A 4×4×3 inch U.L. listed metal electrical box with a metal faceplate was tested. The wall was constructed pursuant to the U 300 rated wall assemblies with wood studs and one layer of ⅝ inch type X fire rated gypsum. The arrangement of the components are indicated by the letters A, B, and C which correspond to the following dimensions: A=12 inches, B=16 inches, and C=6 inches. The faceplate included a fire stopping mat arranged on the inner surface of the faceplate (i.e. on the surface facing the electrical box). The fire stopping mat was formed of a ⅛ inch thick layer of Interam Graphite Mat (Ultra GS) intumescent compound available from Minnesota Mining and Manufacturing Company, St. Paul, Minn. Interam Graphite Mat (Ultra GS) intumescent compound has an activation temperature of 455° F. (235° C.) and a density of 70 lbs/ft3. The electrical box assembly was then tested according to ASTM test method ASTM E 119 using the test setup described above to evaluate its fire stopping performance. This electrical box assembly achieved fire and temperature ratings of greater than sixty minutes.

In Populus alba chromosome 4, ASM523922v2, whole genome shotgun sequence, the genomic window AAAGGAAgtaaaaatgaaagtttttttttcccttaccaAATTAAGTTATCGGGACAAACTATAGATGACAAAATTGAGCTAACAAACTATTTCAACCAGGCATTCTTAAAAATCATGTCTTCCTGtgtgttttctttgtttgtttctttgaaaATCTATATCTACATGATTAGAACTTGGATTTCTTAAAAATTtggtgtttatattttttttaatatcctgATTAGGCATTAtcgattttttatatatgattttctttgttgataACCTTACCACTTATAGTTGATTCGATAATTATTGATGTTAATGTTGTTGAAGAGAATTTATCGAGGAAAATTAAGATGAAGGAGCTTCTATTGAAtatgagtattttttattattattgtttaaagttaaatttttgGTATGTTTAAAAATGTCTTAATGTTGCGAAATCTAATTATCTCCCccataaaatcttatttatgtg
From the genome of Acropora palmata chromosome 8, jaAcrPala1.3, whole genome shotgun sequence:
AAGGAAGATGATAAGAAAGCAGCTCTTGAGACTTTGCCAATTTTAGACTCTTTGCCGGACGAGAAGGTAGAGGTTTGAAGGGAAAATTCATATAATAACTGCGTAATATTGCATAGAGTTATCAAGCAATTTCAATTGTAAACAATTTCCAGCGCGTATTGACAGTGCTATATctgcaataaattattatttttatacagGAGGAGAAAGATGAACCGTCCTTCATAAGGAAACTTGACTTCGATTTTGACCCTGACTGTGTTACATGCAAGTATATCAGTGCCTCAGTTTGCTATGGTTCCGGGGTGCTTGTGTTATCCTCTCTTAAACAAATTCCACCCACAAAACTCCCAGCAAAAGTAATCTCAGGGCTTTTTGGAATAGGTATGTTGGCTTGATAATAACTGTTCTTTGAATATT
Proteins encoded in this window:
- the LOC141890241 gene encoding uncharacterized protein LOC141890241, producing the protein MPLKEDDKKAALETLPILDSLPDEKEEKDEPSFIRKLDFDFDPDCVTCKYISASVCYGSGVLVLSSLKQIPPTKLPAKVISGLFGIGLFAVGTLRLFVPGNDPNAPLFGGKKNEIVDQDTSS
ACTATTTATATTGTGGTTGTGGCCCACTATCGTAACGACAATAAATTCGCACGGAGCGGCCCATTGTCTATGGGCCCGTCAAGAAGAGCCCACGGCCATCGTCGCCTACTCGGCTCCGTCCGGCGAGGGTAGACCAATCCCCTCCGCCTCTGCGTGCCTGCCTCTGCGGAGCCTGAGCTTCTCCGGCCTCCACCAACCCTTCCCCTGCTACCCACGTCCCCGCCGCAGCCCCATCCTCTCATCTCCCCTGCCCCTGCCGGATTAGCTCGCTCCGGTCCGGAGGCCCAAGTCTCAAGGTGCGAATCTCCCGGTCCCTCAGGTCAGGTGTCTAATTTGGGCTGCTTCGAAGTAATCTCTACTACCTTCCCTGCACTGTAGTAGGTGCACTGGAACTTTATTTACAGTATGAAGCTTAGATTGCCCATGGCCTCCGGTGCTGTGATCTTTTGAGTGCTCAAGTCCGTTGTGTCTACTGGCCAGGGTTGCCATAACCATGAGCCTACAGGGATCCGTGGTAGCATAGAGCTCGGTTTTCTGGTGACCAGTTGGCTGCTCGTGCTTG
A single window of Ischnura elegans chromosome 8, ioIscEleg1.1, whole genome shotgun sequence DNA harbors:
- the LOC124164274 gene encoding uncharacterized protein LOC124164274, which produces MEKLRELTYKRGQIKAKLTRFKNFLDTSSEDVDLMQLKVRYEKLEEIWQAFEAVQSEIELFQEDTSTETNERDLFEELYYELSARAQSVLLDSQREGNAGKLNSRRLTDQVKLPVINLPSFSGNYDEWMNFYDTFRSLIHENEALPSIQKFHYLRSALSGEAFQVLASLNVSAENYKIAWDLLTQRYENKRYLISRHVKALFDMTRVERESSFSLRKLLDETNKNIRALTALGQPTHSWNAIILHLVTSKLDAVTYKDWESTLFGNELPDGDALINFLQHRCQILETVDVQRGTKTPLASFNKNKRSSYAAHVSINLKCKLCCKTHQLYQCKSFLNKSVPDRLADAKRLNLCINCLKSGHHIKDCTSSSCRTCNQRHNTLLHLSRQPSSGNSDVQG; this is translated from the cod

Example 2

A 4×4×3 inch U. L. listed metal electrical box with a metal faceplate was tested. The wall was constructed pursuant to the U 400 rated wall assemblies with steel studs and two layers of ⅝ inch type X fire rated gypsum. The arrangement of the components are indicated by the letters A, B, and C which correspond to the following dimensions: A=12 inches, B=24 inches, and C=6 inches. The faceplate included a fire stopping mat arranged on the inner surface of the faceplate (i.e. on the surface facing the electrical box). The fire stopping mat was formed of a ⅛ inch thick layer of an intumescent compound having the composition set forth in Table I. The composition has an activation temperature of 365° F. (185° C.) and a density of 70 lbs/ft3. This electrical box assembly achieved fire and temperature ratings of greater than 100 minutes.

Example 3